With public transport fares set to increase this weekend, it’s useful to look at how public transport use has been growing and with December’s ridership numbers now out, we can do just that. We’ve also been waiting to see the outcome of Auckland Transport’s free afternoon on buses and trains on the Friday before Christmas and yesterday they finally provided that.
First, we’ve been seeing good growth on PT, particularly on buses over the last six months sine the new network rolled out on the Isthmus in July and on the North Shore at the end of September. Overall ridership in December was up 4.9% on December 2017 which is nice but not as good as we’ve seen in some other months. In saying that, December is always a more variable than most months due to when Christmas falls so that is likely to have played a part – in 2017 there were 16 days in the month before usual holiday period vs 15 days in 2018. But as you can see below, some of that outcome was negatively impacted by ferries which saw a 5% decrease in the month. The data suggests this was primarily driven by drops in usage on the fully commercial services (Devonport and Waiheke).
Overall we ended 2018 with just over 96 million boardings, up from 91.1 million at the end of 2017 and most of the growth occurred on the Rapid and Frequent transit network, much of the latter thanks to the roll out of the new network. This suggests our usage 56 trips per person annually, up 1.7 on the 2017 number. This is still low by international standards but much better than 10-15 years ago when it reached a low of just 36.
Looking at some of the results from above a little more closely, you can see the busway had another fantastic month and in December passed 6 million annual trips first time. If the current growth continues, it will quickly become our single busiest PT line – currently the Western Line with just over 7 million boardings annually.
The rail network definitely had a year of two halves, the first half saw usage decline slightly as the post electrification boom wore off. But the second half of the year turned that around ended the year slightly higher. In total there were 20.7 million rail boardings in 2018, up from 20.4 million in 2017.
As mentioned at the start, one of the things we’ve been looking forward to finding out is the impact of the free afternoon of buses and trains on December 21. AT introduced this following a request from the police as they say the Friday before Christmas is one of the worst days for drink-driving.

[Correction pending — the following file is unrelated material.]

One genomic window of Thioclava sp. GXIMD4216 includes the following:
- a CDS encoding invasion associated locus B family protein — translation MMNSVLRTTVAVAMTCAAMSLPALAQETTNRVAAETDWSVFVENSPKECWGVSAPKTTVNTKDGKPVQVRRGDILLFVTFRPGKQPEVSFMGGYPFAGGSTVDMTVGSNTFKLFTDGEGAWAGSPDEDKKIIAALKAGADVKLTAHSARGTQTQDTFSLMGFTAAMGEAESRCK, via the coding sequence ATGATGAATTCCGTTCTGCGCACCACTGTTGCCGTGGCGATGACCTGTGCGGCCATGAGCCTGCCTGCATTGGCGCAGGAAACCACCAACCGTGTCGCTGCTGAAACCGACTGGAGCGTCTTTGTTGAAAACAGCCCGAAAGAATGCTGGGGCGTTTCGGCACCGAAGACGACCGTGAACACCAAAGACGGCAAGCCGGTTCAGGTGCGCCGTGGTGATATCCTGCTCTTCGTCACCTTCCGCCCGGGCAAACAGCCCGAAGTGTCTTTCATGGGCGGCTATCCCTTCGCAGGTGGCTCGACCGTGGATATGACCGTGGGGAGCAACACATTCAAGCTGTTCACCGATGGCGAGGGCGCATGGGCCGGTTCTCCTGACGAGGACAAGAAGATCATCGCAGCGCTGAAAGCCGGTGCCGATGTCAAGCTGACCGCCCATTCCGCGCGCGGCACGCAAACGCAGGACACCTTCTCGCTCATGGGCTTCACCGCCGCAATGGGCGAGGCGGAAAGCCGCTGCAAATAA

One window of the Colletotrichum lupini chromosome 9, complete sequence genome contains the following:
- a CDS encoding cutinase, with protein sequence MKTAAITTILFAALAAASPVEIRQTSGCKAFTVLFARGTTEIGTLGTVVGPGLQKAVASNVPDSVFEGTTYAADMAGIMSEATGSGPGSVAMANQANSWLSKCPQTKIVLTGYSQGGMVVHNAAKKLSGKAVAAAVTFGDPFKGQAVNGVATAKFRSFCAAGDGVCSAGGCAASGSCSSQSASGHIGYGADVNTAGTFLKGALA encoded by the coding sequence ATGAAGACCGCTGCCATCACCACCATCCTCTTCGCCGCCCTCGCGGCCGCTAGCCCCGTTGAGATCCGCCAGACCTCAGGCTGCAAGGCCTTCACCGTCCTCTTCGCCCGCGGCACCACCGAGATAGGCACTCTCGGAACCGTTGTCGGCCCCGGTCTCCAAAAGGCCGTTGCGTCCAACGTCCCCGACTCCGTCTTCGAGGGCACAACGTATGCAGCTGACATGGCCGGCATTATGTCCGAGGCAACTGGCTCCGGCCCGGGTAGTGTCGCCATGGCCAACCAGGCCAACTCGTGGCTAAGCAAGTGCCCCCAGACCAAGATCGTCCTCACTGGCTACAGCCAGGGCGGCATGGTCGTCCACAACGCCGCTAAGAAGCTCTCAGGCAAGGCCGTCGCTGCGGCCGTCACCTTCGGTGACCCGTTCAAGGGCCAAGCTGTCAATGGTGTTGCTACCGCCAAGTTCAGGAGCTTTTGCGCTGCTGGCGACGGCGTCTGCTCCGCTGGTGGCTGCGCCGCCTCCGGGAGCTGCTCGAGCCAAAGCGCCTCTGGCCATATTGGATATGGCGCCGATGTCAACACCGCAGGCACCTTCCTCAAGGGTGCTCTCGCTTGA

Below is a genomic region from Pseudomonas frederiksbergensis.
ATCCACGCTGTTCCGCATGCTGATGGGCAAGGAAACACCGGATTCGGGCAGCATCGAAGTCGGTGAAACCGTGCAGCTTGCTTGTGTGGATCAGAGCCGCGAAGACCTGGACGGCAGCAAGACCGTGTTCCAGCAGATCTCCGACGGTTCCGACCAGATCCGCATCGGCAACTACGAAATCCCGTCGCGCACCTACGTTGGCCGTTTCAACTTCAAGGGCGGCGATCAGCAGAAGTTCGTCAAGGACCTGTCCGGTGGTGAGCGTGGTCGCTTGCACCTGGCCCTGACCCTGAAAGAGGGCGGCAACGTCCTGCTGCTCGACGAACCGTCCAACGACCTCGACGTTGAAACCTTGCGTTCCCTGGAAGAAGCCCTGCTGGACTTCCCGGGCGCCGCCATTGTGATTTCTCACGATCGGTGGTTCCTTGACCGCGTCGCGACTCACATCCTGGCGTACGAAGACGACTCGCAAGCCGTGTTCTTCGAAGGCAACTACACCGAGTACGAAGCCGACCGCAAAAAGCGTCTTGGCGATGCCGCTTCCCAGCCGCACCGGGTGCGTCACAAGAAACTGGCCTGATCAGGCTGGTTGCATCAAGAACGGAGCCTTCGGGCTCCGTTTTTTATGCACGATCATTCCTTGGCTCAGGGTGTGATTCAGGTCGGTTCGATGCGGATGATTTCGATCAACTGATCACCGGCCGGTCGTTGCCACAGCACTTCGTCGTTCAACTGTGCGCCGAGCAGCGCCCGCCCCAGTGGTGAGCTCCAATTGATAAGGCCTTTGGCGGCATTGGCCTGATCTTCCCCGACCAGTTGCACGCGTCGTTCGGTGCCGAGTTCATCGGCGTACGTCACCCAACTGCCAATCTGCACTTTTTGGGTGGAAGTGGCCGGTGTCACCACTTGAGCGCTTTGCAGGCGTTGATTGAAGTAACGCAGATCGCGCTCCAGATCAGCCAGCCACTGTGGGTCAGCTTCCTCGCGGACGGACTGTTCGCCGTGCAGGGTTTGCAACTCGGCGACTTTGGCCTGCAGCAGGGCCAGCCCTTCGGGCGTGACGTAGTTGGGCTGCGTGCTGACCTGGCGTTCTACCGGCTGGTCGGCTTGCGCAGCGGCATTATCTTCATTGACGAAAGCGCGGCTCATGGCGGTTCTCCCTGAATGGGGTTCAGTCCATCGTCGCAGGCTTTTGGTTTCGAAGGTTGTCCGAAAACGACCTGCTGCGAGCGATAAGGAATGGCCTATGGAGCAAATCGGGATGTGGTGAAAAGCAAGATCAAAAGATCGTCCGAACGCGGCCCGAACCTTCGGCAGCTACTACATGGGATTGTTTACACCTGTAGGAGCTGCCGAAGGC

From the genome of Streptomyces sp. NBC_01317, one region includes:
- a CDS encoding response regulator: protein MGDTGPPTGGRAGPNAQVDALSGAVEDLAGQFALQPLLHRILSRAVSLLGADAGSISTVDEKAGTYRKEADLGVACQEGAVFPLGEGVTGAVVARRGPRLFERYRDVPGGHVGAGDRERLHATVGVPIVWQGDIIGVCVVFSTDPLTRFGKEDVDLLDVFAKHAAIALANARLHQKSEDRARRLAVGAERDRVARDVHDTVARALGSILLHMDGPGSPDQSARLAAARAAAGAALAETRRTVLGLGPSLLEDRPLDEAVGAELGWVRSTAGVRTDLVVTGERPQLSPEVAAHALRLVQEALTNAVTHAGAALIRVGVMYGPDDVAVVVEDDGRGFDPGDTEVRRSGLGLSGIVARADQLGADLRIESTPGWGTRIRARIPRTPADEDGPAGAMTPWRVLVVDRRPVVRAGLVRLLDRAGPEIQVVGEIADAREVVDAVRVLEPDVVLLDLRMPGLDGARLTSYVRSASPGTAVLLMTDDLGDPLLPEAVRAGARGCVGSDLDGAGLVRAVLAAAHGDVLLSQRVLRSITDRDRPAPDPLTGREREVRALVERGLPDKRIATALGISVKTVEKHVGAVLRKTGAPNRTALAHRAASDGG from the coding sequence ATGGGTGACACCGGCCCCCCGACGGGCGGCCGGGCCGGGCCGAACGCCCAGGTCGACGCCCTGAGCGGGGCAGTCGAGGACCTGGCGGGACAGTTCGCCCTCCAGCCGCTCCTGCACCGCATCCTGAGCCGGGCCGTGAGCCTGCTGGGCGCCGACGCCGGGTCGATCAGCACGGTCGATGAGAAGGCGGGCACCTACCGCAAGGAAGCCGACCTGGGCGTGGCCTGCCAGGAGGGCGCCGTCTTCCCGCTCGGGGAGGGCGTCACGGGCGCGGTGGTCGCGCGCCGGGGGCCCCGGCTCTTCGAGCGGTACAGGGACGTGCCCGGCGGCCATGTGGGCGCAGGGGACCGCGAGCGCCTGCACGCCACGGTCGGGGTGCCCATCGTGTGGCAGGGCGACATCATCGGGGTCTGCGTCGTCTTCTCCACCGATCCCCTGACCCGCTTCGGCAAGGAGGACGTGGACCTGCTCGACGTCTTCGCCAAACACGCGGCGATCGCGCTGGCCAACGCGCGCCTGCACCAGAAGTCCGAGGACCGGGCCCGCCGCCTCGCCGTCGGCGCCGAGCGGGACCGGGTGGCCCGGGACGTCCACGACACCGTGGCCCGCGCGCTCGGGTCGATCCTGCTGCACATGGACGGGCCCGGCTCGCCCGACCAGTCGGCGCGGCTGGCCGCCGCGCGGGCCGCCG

For the first time trying it, December 21 is was probably one of the better days as all normal services are running but without school/uni students and with many people already on leave, it left plenty of spare capacity that could be used. I left work just after mid-day on the 21st and so didn’t make use of the free travel but I did notice a lot more people than usual heading towards town. Most notably a lot of parents taking their young kids.
Yesterday, AT released the results:
Compared to the Friday before Christmas in 2017, the number of patrons after 4pm on the trains on Friday 21 Decembers jumped from 15,809 to 41,082.
We couldn’t accurately count the numbers on the buses but numbers were up by as much as 50 percent. A great response from commuters.
These are some very impressive numbers and help to highlight that there is a lot of demand for PT but that for some, price is a barrier. In saying that, I suspect some of the trips were perhaps for the novelty of it and might not normally happen if significantly cheaper or free PT was a regular occurrence. To put things in perspective, on the rail network we annually average just over 72,000 trips per day, although most months are in the 75-80k per day range with lower results in December and January. That means the Friday afternoon represented about half a normal day. Note: Buses average about 237k trips per day.
As for the police, given they were the reason AT ran this offer, they say
Police had 9 checkpoints around Auckland – 14 people are going before the courts on drink-drive charges and a further 16 infringement notices were issued.
Overall Police are pleased with the results and the behaviour of motorists. No serious crashes relating to alcohol were recorded on the night.
Overall the free PT sounds like it was a success which is great to hear. Hopefully this means AT can look at running others in the future and/or use pricing to make better use of the capacity that exists on the network at certain times of the day.
Below are some of the other PT related graphs we occasionally publish, these ones are particularity relevant to the fares discussion.
Farebox recovery ratios have continued to fall. This is primarily due to a decrease in the bus number and is a reflection of the bus network costing more to run due to the increase in service levels that came with the rollout of the new network.
This isn’t the full story though, particularly for rail which tends to have longer trips than buses do. So it’s useful to also look at the subsidy per passenger km. You can see that trains have come down considerably since the introduction of electric trains and now continue to be lower than buses.
Finally, AT have included a projection for January based on the results up till the 28th Jan. If this ended up being what happened it shows another good month on the cards.